Since June 2014, two types of killings have troubled the international community. One is the killing of innocent people by the extremists of Islamic State in Iraq and Syria, and the other is the spread of Ebola, a virus of terror, in West Africa. Although the latter does not have the wars and bloodshed like the former one, such a severe and hemorrhagic infectious disease has led to a growing fatality rate due to it fast outbreak and strong infectious nature. Statistics from the World Health Organization (WHO) shows that by the middle of October, Guinea, Liberia and Sierra Leon, countries most seriously affected by the epidemic, have seen more than 8900 suspected and likely infectious cases with a death toll of 4500. WHO has declared the Ebola epidemic a most serious international emergency in modern human history.
Facing such a rampant epidemic like Ebola, governments of affected countries have responded immediately with a huge input of manpower and resources; however, they are in serious shortage of medical supplies and human resources and need the help of the international community. UN Secretary General Ban Ki-moon convened a high-level meeting in response to the Ebola virus during the 69th session of the UN General Assembly in September 2014, aimed at mobilizing more global players into the fight against the disease.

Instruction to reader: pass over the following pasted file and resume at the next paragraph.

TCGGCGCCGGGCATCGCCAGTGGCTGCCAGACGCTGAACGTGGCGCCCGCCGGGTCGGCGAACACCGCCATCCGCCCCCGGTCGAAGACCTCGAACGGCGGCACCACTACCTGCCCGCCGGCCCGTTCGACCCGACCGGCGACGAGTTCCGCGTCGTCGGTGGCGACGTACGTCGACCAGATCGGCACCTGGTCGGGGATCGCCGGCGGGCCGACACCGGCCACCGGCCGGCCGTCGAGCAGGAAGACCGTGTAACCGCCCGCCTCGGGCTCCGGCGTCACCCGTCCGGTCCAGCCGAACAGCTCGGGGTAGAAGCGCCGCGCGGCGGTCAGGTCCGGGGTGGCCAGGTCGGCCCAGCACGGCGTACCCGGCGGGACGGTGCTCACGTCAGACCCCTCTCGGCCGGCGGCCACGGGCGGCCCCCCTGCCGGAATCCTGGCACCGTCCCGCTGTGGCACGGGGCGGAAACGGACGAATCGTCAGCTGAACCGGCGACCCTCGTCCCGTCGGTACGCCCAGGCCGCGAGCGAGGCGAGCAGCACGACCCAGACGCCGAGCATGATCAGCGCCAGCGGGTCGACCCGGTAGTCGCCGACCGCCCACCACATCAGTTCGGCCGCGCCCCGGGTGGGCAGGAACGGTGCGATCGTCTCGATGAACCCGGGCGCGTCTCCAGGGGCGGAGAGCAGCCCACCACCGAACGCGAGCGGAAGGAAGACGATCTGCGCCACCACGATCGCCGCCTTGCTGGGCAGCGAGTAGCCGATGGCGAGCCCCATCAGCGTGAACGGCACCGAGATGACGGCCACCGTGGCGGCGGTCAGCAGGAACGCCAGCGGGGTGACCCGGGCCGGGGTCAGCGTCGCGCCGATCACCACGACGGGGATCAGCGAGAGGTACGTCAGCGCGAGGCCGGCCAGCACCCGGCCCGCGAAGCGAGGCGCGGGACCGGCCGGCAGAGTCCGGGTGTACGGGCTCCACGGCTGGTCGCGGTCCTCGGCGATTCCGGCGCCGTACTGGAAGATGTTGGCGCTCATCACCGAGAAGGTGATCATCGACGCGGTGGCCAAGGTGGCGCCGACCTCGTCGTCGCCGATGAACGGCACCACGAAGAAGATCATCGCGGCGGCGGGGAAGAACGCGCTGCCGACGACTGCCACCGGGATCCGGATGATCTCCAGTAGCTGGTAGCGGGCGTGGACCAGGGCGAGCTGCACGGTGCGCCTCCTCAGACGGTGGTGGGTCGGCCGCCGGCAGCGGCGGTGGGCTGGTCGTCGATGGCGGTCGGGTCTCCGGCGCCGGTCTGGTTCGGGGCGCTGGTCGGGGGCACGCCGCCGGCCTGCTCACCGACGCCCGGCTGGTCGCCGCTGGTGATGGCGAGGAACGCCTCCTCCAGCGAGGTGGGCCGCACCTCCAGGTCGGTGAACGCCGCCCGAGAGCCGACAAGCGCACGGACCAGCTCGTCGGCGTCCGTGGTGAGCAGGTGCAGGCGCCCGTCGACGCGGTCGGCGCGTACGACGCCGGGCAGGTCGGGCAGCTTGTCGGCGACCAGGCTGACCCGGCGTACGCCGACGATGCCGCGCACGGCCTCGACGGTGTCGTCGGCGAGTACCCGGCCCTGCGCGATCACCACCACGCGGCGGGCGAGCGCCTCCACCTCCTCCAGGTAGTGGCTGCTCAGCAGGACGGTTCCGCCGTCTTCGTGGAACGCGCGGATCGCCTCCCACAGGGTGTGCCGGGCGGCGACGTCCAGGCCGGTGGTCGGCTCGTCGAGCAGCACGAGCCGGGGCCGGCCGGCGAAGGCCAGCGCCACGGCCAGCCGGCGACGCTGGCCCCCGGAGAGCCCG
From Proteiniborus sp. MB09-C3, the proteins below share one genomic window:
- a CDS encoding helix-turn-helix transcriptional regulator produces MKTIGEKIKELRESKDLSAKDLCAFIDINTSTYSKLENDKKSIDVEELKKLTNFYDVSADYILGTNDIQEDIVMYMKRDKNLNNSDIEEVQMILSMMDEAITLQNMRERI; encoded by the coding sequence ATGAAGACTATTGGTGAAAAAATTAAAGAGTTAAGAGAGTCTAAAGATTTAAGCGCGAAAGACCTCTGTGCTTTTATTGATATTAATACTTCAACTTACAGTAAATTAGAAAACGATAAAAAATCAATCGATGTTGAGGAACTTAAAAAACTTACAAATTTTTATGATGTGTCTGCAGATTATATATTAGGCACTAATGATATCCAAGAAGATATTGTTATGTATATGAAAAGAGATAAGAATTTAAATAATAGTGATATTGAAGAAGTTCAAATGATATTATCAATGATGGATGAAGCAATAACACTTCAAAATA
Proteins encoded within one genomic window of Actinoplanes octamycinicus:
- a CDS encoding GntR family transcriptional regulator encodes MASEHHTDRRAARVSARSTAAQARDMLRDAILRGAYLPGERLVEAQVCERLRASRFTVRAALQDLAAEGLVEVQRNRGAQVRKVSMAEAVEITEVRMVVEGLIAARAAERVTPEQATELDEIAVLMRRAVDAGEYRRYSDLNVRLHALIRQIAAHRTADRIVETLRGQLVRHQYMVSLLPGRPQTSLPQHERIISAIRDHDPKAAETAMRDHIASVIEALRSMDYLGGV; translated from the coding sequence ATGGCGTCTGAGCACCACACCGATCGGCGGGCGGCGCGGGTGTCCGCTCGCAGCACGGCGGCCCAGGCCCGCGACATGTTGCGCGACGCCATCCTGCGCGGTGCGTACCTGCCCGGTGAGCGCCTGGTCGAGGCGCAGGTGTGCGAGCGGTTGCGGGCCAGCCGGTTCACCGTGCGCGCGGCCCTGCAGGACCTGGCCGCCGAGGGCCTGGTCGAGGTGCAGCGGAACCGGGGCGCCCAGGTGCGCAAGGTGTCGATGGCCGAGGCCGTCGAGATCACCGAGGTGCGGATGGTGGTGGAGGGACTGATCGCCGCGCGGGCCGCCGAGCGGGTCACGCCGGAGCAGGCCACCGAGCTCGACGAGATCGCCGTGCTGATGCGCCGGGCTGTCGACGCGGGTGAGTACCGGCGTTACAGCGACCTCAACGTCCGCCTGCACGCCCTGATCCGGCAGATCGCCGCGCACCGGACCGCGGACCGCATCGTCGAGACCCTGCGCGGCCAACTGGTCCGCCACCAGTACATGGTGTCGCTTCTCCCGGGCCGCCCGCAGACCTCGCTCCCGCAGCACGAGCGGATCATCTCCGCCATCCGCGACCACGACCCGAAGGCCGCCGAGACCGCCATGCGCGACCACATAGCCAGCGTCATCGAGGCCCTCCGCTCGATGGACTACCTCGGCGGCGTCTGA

In the global battle against Ebola, both the US and China are in the move. President Obama recently announced that the US will send 4000 military personnel to the afflicted region to supply medical and logistical support. China has also made remarkable contribution in terms of medical material providing a cash donation and medical expertise.
On October 19, China and France circulated a joint press release saying that the two sides will strengthen cooperation in addressing the epidemic in three aspects: 1) carry out joint research on the Ebola virus through the P4 laboratories located in France and China; 2) step up exchanges between their humanitarian and medical aid teams in epidemic-hit countries to share knowledge and experience on preventing and curing the disease; 3) cooperate with a third country in the disease-affected areas to help improve the local public health system.
Can we expect a similar, even closer cooperation between the US and China on fighting against Ebola, especially given that President Obama will soon come to China for participating the APEC meeting in early November?
Since Xi Jinping took office in March 2013, the United States has been calling on trilateral cooperation with China in Africa, though it is reluctant to embrace the concept. Now, the global fight against Ebola brings a chance for the US and China to find a substantial and urgently needed area for cooperation.
For China, considering its valuable experience in fighting SARS in 2002 and 2003, and the fact it now has the second largest economy in the world, it needs to further increase its contribution in this global battle with Ebola and increase the share of its humanitarian assistance in foreign aid. By doing so, China can only better implement a new increase in its Africa policy, which means keep a good balance between seeking profit and giving benefit to the local community.